Natural Disasters and Cultural Change

By Robin Torrence; John Grattan | Go to book overview

11

Natural disasters and culture change in the Shumagin Islands

LUCILLE LEWIS JOHNSON


INTRODUCTION

Based on the case study reported here, my short answer to the question ‘What effect might a natural disaster have on culture change?’ is ‘Not much’. Catastrophic natural events may include meteor impacts, volcanoes and earthquakes, with their often attendant tsunamis, and cyclonic storms. These are listed in the order of the potential areal disruption they can cause. Thus large meteors and volcanoes can have worldwide environmental effects, earthquakes immediately disrupt no more than several hundred linear miles, while tsunamis caused by undersea earthquakes can affect an entire ocean basin, and cyclonic storms may impact along a narrow path.

The effects of natural catastrophes on modern society live up to their name in the short run: Pompeii was destroyed (Allison, Chapter 7), the 1964 Good Friday earthquake in Alaska and its associated tsunami were responsible for 125 deaths and 311 million dollars-worth of damage (USGS, 1999). However, Roman society did not collapse after Pompeii and people are building on the 1964 fault surface in Anchorage. Major seismic events do have important cultural effects in that they have stayed in people’s minds and imaginations - for instance, Pompeii is an important tourist destination and icon of disaster and there are at least 27,500 sites on the Web which refer to the Alaska earthquake of 1964 (Google, 19 July 2000).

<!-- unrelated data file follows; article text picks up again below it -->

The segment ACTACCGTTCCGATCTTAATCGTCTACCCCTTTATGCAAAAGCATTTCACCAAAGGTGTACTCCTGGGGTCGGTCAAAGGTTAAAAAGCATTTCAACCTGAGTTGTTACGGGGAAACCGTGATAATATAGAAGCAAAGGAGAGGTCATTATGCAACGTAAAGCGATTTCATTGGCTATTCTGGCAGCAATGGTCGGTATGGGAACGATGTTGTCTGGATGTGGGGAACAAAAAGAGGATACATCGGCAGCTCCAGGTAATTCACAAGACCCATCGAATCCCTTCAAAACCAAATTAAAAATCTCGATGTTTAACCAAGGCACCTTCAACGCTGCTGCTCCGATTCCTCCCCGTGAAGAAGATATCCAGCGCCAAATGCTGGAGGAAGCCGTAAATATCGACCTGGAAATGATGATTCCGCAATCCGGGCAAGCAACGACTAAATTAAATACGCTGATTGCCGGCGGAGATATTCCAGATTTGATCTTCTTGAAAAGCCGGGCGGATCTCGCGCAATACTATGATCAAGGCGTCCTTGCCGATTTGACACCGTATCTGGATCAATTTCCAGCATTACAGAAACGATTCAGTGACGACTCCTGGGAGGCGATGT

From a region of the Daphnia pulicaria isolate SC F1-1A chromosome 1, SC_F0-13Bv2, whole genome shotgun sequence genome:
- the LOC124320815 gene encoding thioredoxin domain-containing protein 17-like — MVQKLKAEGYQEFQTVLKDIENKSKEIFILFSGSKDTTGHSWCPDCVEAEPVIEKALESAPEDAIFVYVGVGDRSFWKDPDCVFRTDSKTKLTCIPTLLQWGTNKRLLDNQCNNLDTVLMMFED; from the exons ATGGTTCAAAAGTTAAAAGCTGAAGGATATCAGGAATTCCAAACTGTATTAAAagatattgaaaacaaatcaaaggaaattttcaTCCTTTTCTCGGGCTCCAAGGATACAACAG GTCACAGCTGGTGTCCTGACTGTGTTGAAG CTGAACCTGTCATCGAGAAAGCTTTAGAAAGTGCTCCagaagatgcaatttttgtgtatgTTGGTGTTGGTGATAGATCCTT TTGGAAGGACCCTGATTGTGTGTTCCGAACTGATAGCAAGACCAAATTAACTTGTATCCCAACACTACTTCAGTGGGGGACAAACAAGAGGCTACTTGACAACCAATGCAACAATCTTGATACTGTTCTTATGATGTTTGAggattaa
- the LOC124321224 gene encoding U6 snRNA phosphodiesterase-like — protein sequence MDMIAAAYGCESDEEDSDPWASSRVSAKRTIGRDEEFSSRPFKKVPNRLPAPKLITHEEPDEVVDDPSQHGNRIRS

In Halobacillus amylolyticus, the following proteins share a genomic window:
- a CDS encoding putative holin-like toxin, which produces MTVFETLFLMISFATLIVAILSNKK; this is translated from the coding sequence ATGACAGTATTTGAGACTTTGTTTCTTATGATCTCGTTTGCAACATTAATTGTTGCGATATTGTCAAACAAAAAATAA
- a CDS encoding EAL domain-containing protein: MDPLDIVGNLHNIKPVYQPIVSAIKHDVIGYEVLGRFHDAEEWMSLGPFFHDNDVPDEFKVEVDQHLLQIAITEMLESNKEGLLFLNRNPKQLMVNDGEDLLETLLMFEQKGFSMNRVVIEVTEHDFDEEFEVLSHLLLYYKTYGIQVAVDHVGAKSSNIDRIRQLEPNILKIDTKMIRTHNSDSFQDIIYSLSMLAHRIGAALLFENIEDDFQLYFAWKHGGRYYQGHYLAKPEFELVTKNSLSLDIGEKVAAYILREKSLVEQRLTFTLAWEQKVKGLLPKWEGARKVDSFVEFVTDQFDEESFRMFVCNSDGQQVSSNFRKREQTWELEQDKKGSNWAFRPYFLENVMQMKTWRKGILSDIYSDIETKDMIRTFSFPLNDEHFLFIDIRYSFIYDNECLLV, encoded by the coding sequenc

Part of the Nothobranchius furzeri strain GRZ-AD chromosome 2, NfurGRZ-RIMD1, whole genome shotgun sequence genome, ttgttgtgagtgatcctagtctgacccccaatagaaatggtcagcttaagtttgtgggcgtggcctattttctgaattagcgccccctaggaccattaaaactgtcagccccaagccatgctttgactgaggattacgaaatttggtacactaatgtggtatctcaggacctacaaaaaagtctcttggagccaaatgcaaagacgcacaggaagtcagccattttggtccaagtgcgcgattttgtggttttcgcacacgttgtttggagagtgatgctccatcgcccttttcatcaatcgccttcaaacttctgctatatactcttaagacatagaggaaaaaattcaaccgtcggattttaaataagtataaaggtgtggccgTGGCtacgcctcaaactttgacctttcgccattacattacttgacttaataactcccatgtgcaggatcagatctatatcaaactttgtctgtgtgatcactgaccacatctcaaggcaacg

When does a disaster have a significant effect? If my house is destroyed in an earthquake, it is significant for me and I may lose artefacts I treasure, but I can rebuild. If an Aleutian village is destroyed by an earthquake-induced tsunami, the people who survive will certainly remember it and have to put in many hours of work rebuilding their houses and replacing their tools. The question becomes, what is the cultural salience of these effects and can they be observed in the archaeological record? Certainly, surviving a natural disaster will probably have an important effect on individual psyches and on the mental and emotional states of affected communities (e.g. Chapters 1, 16 and 18), but do these effects translate into changes in such things as artefacts, settlement patterns or land-use practices which will be recognisable in the archaeological record?

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